Skip to Content
Call Us Today! 516-740-1184

What Is Article 81 Guardianship?


Do you have an elder loved one in your life who needs assistance with their day-to-day needs? Are you considering petitioning for guardianship so that you can manage important affairs on their behalf? Our experienced elder law attorneys explain what you need to know about the Article 81 guardianship application and why it is necessary to petition when a person’s mental capacity is diminishing.

When Is it Appropriate to Petition for Guardianship?

An Article 81 guardianship application may be appropriate when an adult exhibits a diminished capacity and requires some form of continuous assistance on a regular basis to maintain their daily living needs. The statute refers to the individual for whom the appointment of a guardian is being sought as the "Alleged Incapacitated Person" or "AIP". Section 81.02(b) of MHY states in part that:

"The determination of incapacity shall be based on clear and convincing evidence and shall consist of a determination that a person is likely to suffer harm because (1) the person is unable to provide for personal needs and/or property management; and (2) the person cannot adequately understand and appreciate the nature and consequences of such inability."

The inability to care for oneself may be the result of an illness that affects the person's mental ability, such as Alzheimer's or dementia, or one that results in physical limitations.

How Does the Court Decide if a Guardian Is Necessary?

Under Article 81, guardianship is meant to be the least restrictive form of intervention that can provide personal assistance tailored to the specific needs of an AIP. In other words, the court will grant to the guardian only those powers that are necessary to provide for the incapacitated person's personal and/or property management needs. Furthermore, the powers granted by the court will be determined on a case-by-case basis.

The court takes into account the ability of the individual to understand and appreciate the nature and consequences of their functional limitations and balances that with the goal of preserving the individual's autonomy. In doing so, the court places great emphasis on the individual's independence and self-determination.

The powers that may be granted to a guardian are numerous and there is no exhaustive list. For example, with regard to property management, an appointed guardian may be granted the power to sell real property, set up trusts, enter into contracts, apply for government benefits, and/or pay bills on behalf of the incapacitated individual.

With regard to personal needs, a guardian may be granted the power to determine whether the individual should travel, who should care for the individual, make decisions regarding routine and major medical procedures, and/or choose their place of abode. The guiding principle for the court is that all powers granted to a guardian must be consistent with the functional limitations of the incapacitated individual and the harm that the individual is likely to suffer as a result of their inability to manage their own needs.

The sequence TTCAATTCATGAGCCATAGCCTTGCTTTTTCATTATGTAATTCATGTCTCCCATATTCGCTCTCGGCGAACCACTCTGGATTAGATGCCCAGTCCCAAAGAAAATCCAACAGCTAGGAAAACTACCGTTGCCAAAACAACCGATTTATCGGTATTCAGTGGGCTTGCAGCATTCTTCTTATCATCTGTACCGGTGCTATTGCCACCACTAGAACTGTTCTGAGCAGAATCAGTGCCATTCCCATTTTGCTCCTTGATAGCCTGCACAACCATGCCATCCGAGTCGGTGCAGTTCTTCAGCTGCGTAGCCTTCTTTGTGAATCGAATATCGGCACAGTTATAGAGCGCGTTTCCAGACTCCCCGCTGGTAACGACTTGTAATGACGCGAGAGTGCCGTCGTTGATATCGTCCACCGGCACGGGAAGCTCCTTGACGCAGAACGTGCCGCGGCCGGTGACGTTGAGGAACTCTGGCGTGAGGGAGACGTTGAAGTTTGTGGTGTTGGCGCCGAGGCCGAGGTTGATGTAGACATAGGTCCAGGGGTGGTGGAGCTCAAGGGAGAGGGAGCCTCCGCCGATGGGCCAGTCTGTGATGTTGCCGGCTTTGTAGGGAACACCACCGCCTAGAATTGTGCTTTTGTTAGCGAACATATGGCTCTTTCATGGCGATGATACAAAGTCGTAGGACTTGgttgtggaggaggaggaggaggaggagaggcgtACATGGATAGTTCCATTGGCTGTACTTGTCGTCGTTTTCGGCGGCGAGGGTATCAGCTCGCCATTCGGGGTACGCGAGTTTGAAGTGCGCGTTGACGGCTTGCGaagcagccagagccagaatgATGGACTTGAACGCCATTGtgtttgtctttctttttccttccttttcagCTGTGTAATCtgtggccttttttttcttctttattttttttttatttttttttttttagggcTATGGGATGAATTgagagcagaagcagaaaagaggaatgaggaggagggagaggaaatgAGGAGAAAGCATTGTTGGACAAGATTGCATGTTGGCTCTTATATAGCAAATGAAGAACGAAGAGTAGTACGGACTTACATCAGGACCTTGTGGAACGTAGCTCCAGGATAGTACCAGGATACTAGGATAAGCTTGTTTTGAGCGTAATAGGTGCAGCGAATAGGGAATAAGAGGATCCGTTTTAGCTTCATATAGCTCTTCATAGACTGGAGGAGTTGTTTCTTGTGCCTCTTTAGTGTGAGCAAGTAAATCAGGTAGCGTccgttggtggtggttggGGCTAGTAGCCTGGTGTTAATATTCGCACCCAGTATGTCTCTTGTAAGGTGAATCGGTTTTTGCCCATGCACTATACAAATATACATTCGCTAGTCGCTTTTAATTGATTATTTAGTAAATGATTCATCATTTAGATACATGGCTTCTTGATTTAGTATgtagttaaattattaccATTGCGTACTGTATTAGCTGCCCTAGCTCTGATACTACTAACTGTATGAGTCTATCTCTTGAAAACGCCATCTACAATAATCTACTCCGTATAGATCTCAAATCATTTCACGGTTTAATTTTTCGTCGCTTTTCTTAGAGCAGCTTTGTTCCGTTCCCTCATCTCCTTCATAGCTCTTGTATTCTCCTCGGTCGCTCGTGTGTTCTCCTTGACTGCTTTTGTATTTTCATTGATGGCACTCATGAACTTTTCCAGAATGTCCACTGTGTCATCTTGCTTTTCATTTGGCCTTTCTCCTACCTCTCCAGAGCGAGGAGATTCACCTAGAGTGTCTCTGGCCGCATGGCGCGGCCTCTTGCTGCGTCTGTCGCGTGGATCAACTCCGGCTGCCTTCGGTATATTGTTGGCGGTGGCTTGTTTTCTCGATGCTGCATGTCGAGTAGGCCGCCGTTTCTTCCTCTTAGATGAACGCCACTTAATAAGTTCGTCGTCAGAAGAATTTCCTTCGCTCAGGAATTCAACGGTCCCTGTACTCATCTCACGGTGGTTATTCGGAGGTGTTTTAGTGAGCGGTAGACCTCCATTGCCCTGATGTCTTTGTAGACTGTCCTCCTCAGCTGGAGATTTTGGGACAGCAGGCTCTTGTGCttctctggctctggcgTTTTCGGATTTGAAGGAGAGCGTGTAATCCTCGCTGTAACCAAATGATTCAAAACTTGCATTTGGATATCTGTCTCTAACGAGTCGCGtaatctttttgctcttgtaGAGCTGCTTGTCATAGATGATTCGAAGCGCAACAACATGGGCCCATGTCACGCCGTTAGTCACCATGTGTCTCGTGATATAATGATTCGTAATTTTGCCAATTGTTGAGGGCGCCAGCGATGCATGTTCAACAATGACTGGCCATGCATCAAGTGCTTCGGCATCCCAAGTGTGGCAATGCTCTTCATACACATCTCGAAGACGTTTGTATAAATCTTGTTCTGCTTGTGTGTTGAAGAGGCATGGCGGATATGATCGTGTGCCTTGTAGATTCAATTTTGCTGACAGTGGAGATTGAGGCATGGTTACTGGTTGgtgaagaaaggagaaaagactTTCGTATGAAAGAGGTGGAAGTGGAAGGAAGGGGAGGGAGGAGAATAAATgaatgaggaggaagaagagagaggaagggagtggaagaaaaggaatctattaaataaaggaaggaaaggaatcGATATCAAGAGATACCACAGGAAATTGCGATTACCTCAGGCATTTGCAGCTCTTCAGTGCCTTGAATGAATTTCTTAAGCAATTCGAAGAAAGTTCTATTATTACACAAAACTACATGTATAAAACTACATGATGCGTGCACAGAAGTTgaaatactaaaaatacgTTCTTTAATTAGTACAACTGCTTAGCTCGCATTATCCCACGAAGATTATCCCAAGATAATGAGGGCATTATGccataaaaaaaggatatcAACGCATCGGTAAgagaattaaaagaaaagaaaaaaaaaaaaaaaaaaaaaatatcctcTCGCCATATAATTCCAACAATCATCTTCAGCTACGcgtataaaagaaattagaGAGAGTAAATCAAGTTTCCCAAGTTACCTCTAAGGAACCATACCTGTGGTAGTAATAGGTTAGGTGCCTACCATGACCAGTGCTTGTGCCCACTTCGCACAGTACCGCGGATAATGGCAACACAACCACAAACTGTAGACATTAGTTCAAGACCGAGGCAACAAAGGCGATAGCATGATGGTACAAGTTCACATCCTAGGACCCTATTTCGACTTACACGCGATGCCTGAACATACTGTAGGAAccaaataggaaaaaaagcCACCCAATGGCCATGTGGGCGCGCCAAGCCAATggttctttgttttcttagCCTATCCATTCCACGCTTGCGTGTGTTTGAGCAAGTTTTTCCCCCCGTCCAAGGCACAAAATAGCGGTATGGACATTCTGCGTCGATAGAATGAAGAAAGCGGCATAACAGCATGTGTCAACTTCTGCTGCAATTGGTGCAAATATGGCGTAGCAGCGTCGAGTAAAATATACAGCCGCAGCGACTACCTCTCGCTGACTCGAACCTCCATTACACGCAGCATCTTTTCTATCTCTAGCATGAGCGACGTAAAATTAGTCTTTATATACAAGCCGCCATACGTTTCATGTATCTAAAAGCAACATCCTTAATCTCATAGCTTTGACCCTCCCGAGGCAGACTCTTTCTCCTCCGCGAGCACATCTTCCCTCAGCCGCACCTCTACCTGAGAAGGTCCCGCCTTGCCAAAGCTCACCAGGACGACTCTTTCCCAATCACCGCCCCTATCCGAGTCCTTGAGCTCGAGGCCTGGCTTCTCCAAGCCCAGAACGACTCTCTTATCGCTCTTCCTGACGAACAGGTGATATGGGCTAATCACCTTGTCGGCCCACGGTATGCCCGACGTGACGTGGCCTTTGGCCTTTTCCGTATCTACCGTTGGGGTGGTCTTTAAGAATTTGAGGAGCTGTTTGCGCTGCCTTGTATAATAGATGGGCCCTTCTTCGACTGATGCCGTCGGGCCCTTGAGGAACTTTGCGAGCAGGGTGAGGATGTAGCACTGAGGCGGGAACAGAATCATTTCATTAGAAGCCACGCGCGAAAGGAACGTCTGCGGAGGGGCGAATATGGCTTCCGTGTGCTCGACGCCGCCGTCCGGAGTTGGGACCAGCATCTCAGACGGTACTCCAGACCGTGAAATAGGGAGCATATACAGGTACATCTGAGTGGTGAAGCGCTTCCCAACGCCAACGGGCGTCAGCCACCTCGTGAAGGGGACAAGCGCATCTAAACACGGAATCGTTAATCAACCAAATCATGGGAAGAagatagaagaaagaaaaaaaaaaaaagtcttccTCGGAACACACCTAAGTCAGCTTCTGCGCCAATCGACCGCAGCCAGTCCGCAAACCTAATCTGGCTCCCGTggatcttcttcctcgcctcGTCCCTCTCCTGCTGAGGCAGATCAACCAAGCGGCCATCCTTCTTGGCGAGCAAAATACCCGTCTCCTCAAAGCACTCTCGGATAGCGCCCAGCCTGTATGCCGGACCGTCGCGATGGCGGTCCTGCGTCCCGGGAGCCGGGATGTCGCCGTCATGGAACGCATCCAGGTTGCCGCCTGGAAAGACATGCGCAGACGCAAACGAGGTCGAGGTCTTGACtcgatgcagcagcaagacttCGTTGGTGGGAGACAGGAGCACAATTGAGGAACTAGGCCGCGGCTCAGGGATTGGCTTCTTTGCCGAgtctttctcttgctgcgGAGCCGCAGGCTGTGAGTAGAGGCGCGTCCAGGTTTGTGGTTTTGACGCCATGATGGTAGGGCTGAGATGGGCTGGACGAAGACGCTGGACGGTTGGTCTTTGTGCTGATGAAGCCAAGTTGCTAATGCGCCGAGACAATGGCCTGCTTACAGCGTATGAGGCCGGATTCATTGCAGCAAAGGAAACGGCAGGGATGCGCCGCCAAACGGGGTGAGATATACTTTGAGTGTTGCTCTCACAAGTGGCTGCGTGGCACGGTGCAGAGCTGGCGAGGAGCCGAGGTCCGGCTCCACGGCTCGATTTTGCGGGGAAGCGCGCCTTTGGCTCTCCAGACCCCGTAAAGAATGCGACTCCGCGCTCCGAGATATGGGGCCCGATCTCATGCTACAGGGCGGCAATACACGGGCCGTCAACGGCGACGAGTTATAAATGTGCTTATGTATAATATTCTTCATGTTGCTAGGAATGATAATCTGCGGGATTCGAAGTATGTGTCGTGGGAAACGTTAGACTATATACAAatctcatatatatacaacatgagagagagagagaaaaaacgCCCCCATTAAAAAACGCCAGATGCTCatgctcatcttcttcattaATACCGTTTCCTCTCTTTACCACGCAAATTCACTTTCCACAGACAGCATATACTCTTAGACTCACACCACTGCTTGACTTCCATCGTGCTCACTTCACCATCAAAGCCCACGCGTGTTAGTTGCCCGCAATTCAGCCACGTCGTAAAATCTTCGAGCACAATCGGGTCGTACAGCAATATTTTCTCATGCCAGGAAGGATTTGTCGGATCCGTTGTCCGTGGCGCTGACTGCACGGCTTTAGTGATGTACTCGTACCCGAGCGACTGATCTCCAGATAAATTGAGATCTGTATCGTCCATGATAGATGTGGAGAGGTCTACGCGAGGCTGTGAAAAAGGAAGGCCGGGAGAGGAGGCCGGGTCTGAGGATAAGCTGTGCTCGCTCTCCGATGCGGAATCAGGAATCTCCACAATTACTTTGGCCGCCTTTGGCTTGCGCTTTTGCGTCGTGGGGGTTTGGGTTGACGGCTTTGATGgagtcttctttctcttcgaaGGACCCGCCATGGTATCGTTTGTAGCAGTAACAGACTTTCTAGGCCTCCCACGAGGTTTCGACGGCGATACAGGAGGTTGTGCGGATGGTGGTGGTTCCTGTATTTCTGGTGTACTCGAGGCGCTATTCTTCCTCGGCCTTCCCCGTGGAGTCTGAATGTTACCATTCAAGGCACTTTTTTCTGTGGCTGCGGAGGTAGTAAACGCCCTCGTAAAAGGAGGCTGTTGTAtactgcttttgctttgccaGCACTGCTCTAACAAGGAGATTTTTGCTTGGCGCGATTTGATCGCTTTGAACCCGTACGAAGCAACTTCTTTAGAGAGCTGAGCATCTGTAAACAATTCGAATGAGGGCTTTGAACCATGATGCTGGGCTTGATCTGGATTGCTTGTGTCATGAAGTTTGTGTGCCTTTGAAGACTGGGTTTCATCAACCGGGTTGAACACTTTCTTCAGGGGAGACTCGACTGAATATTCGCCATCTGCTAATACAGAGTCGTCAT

Who Can Petition for Guardianship?

Article 81 also offers a broad definition of who may petition the court for appointment as a guardian. If the AIP is or may be the beneficiary of an estate, the executor or administrator of that estate may petition for the appointment.

Similarly, any person who presumably is entitled to take or share in the property of the estate of the AIP may petition the court. The trustee of a trust under which the AIP is a grantor or beneficiary may also commence a proceeding. The person with whom the AIP resides or the chief executive officer of a facility in which the AIP resides may also file a petition.

The statute further provides that any other person otherwise concerned with the welfare of the AIP may make the application. The person seeking to be appointed as a guardian must be over eighteen years of age and the court must find them suitable to assist the AIP with their specific needs.

How to File a Petition for Guardianship?

A petition must be filed in the supreme court of the county in which the AIP resides or is present. After the petition is filed, the court appoints an impartial court evaluator to meet with the AIP.

The court evaluator carries out an investigation, which includes interviewing the petitioner, their friends, and family members and, if the individual resides in a facility, staff members familiar with the AIP's condition.

The court evaluator then prepares a report and provides the court with their recommendation. Thereafter, a hearing is held in the court where the petition was filed to determine whether the petition is granted and if so, the extent of the guardian's powers.

What to Do If You’re Considering Guardianship

Deciding that a loved one needs a guardian can be difficult. And while the process of becoming a guardian may seem daunting, it may be the best decision you can make for your loved one.

At Adler Law, we make it our priority to help clients petition for guardianship so that their loved ones can live a life that mirrors their personal preferences as closely as possible. Our legal team is here to walk you through this process and assist you in ensuring that your loved ones have the best advocate for their needs when they can no longer make those decisions for themselves.

To learn more about petitioning for Article 81 guardianship, please reach out to our lawyers today. Call (516) 740-1184 to request your consultation with a seasoned lawyer at our firm.